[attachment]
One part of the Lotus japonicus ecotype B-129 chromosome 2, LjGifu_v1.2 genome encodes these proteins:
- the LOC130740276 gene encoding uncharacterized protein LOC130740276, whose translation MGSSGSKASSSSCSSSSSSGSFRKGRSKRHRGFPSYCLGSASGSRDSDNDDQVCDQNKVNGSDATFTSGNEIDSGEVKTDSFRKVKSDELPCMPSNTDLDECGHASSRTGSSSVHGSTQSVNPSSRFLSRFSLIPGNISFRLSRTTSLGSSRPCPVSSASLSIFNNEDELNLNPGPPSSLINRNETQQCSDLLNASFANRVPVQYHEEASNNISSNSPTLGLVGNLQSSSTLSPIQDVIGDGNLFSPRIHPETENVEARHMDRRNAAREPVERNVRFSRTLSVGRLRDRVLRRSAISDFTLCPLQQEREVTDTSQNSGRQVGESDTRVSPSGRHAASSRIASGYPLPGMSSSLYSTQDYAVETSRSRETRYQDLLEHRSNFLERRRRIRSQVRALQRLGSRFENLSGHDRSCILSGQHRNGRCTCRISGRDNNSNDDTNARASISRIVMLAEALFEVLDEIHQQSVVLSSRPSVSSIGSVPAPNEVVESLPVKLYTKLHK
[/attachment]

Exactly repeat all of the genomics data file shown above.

One part of the Lotus japonicus ecotype B-129 chromosome 2, LjGifu_v1.2 genome encodes these proteins:
- the LOC130740276 gene encoding uncharacterized protein LOC130740276, whose translation MGSSGSKASSSSCSSSSSSGSFRKGRSKRHRGFPSYCLGSASGSRDSDNDDQVCDQNKVNGSDATFTSGNEIDSGEVKTDSFRKVKSDELPCMPSNTDLDECGHASSRTGSSSVHGSTQSVNPSSRFLSRFSLIPGNISFRLSRTTSLGSSRPCPVSSASLSIFNNEDELNLNPGPPSSLINRNETQQCSDLLNASFANRVPVQYHEEASNNISSNSPTLGLVGNLQSSSTLSPIQDVIGDGNLFSPRIHPETENVEARHMDRRNAAREPVERNVRFSRTLSVGRLRDRVLRRSAISDFTLCPLQQEREVTDTSQNSGRQVGESDTRVSPSGRHAASSRIASGYPLPGMSSSLYSTQDYAVETSRSRETRYQDLLEHRSNFLERRRRIRSQVRALQRLGSRFENLSGHDRSCILSGQHRNGRCTCRISGRDNNSNDDTNARASISRIVMLAEALFEVLDEIHQQSVVLSSRPSVSSIGSVPAPNEVVESLPVKLYTKLHK